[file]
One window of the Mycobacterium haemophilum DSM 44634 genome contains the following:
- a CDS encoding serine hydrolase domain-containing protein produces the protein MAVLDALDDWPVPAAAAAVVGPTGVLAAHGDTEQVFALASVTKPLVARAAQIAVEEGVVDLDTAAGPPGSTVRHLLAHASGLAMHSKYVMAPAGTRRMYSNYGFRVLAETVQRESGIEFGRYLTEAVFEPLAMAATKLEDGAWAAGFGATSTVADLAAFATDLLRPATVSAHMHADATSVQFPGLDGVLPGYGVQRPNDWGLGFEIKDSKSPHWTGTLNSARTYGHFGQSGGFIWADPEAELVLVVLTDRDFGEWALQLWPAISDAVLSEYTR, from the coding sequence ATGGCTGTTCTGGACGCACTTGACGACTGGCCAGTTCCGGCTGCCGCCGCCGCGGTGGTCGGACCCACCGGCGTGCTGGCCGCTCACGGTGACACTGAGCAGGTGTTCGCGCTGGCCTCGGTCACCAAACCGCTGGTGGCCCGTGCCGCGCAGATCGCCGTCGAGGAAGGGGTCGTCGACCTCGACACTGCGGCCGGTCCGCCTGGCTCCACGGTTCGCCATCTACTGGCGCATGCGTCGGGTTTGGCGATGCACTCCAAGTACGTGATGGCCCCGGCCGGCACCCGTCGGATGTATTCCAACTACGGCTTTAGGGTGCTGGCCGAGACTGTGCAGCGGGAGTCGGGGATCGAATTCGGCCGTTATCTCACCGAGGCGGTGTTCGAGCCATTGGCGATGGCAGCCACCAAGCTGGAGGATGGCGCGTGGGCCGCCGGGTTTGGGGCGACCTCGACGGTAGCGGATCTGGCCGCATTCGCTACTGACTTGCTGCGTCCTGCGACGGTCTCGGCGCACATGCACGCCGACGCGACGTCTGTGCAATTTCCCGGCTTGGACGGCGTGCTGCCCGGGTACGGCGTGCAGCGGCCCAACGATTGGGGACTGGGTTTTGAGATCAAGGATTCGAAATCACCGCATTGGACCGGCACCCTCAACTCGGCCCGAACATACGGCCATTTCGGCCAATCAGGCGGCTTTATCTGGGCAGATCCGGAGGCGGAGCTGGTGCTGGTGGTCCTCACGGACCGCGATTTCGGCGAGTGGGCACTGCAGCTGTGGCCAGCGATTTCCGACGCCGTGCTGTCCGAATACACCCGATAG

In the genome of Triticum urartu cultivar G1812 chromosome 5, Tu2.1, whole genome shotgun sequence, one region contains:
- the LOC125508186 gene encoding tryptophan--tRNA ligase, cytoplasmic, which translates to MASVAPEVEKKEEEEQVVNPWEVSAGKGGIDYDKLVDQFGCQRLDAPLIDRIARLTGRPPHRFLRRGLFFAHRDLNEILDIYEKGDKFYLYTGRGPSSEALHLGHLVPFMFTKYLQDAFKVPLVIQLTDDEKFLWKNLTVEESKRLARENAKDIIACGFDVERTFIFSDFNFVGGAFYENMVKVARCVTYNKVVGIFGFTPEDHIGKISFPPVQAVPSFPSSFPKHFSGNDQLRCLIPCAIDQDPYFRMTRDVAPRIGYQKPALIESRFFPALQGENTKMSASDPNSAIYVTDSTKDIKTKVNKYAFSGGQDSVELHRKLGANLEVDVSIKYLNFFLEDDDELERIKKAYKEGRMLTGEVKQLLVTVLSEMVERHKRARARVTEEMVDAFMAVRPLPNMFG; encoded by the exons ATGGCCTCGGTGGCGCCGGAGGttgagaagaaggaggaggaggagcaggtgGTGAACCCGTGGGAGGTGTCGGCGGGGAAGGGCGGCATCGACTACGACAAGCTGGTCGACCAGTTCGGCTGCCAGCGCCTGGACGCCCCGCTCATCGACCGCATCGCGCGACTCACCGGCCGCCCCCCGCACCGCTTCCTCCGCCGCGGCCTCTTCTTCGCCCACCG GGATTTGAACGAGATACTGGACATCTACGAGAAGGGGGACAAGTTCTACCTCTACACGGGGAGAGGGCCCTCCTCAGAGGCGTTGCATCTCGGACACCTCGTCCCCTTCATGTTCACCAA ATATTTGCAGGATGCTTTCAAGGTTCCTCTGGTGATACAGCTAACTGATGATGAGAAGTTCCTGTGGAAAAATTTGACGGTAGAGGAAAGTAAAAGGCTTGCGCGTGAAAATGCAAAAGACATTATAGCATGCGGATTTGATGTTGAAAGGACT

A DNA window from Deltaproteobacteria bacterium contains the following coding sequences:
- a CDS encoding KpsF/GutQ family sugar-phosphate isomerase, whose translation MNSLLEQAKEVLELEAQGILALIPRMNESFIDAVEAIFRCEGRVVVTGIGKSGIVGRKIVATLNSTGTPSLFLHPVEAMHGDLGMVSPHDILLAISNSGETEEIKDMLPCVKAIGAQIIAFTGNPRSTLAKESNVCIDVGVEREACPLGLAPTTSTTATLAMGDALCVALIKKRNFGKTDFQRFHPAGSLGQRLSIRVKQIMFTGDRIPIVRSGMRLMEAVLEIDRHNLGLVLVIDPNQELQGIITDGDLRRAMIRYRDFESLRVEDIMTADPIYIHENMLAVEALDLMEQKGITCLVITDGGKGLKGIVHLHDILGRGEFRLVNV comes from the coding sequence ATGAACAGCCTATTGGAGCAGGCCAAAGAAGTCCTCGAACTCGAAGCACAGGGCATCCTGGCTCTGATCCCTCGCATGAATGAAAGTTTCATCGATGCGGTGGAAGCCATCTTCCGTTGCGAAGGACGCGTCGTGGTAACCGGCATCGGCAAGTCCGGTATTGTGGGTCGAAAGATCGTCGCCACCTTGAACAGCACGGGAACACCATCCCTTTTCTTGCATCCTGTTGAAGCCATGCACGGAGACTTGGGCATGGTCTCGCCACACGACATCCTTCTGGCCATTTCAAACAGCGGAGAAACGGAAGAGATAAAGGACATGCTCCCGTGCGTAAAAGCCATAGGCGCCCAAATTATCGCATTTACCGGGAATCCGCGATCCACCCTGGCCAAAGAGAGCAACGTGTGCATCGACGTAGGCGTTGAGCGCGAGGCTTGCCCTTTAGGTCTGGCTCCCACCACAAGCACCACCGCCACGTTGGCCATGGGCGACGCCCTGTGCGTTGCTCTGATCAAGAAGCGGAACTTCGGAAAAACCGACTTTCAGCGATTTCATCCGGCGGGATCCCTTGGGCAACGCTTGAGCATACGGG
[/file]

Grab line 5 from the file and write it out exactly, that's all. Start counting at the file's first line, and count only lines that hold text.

A DNA window from Deltaproteobacteria bacterium contains the following coding sequences: